DONALD TRUMP AND THE 2016 ELECTION: LOOKING BACK, LOOKING AHEAD (Part II)
Neither Left nor Right, but Catholic
DONALD TRUMP AND THE 2016 ELECTION: LOOKING BACK, LOOKING AHEAD (Part II)
By Stephen M. Krason
In one of my columns, I talked about the need in these threatening times for an “American Cincinnatus,” a President who would exert executive power to an extraordinary—but fully legitimate—degree to save the Constitution. This would include direct challenges to the Supreme Court’s abuse of power by simply refusing to enforce its unconstitutional decisions (such as Obergefell v. Hodges), unilaterally shutting down the abortion clinics, directly interposing federal power to stop state and local governments from trampling on the religious liberty of citizens, sweeping away mounds of federal regulations, and exerting tight control over the bureaucracy and unilaterally chopping away at the size of the federal government. What defined the historical Cincinnatus in Rome, and the similar historical Solon in ancient Athens—who were made what the historian Clinton Rossiter called “constitutional dictators” in times of great crisis—were their towering capabilities and personal virtue. They were men of great moral character and an overwhelming sense of the need for self-limitation. Anyone who thinks that a Donald Trump could be something like such a figure—and there are indications that his appeal for some is that they think he will just take things into his hands and get done what “needs to be done”—is sadly mistaken. Everything about his character and his runaway ego says the opposite. If there is anything that Trump does not exude it’s a sense of self-limitation.
How should Catholics assess their choice for the fall? There is no question that Hillary is unacceptable from a Catholic standpoint. Her avowed, unflinching leftist positions on such issues as abortion, same-sex “marriage,” family issues generally, and religious liberty disqualify her. These concern irreducible moral minimums, advocating outright intrinsic moral evils, not positions involving prudential judgment. The Congregation for the Doctrine of the Faith’s Doctrinal Note on Some Questions regarding the Participation of Catholics in Political Life (2002) makes clear that a Catholic may not vote for a law—and a fortiori, for a candidate who will adopt it—that violates such basic moral precepts (#4). This is so even if most of the U.S. bishops won’t discipline errant Catholic politicians, to say nothing of Catholic voters. Is Trump similarly unacceptable for Catholics? It’s not clear. He now claims to be against abortion, but with exceptions. It’s not so clear that he would favor making it illegal, however, which from the standpoint of abortion as a public issue is what defines a person as “pro-life.” His statements have distinctly suggested that it’s an issue he hasn’t thought much about, which suggests that it hasn’t been important to him. As the CDF document affirmed, a Catholic can vote for a candidate whose views on abortion are not entirely satisfactory if he’s up against an outright pro-abortion opponent. It’s not clear how much better Trump is on abortion than Hillary, however. He’s now making pro-life noises and meeting with pro-life leaders, but that may be nothing more than political posturing. His list of current judges who would be the kind of people he would appoint to the Supreme Court looked good, but Republican Presidents who have been much more solid “constitutional conservatives” than him have often muffed such appointments. So, why should he be trusted? His convoluted statements about “transgenderism,” “gender identity,” and mixed-sex bathrooms suggest that he doesn’t see the problem. He said he saw nothing wrong with subjecting women to the draft, even though the family implications are enormous. Indeed, can we expect a man who has no record of opposing the homosexualist movement, has been married three times, and has boasted about his many adulteries to fervently and effectively lead the public policy fight to defend true marriage and the cause of the family? Can we expect a man who says he has never sought forgiveness from God to vigorously defend religious liberty and provide crucial moral leadership at a time when secularism is devastating American life? Even though few people seem aware of it these days, character melds into political belief and action.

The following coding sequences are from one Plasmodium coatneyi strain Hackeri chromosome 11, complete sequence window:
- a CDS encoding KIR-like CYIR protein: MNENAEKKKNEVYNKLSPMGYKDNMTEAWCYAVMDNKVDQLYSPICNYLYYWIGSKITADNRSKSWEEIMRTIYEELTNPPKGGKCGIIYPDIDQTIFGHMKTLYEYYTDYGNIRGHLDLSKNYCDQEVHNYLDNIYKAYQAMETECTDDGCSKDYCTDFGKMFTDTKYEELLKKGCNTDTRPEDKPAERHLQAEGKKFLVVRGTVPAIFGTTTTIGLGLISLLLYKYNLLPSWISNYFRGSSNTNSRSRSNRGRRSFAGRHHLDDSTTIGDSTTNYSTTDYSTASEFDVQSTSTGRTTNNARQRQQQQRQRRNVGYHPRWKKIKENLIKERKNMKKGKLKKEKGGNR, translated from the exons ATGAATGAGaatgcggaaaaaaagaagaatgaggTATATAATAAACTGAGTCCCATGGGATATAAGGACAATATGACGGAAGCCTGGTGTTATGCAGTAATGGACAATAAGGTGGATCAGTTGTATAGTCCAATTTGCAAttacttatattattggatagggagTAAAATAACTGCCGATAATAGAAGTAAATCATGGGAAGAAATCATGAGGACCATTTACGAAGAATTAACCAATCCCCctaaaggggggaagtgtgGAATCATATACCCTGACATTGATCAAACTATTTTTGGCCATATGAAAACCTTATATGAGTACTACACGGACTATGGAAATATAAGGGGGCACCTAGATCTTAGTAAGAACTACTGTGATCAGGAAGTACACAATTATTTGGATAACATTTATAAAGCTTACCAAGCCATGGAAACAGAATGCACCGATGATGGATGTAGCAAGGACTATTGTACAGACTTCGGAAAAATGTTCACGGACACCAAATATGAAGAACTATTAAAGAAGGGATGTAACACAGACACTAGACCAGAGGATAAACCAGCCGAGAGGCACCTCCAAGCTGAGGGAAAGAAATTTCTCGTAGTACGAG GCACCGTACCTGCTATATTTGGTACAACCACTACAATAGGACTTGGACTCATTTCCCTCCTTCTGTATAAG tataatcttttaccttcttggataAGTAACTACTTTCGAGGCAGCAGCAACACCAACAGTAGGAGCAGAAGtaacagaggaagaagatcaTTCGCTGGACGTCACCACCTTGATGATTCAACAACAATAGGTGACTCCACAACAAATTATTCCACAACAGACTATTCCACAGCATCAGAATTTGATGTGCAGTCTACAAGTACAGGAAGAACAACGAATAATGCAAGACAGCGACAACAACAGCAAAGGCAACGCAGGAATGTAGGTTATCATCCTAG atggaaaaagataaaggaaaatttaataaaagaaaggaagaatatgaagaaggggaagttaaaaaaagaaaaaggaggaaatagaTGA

What about the argument that Catholics somehow may be acting immorally by voting for a third candidate instead of Trump or abstaining, since that would be one less vote for the only candidate who can stop the clearly morally objectionable Hillary? The CDF document says that Catholics are obliged to be attentive to and involved in public affairs (#1). It does not assert a moral obligation to vote for whoever can most likely beat an especially objectionable candidate, even when a better alternative has virtually no chance to win. The Church does not make such political calculating a matter of moral obligation. Indeed, the U.S. Bishops’ latest version of Forming Consciences for Faithful Citizenship confirms this (#36).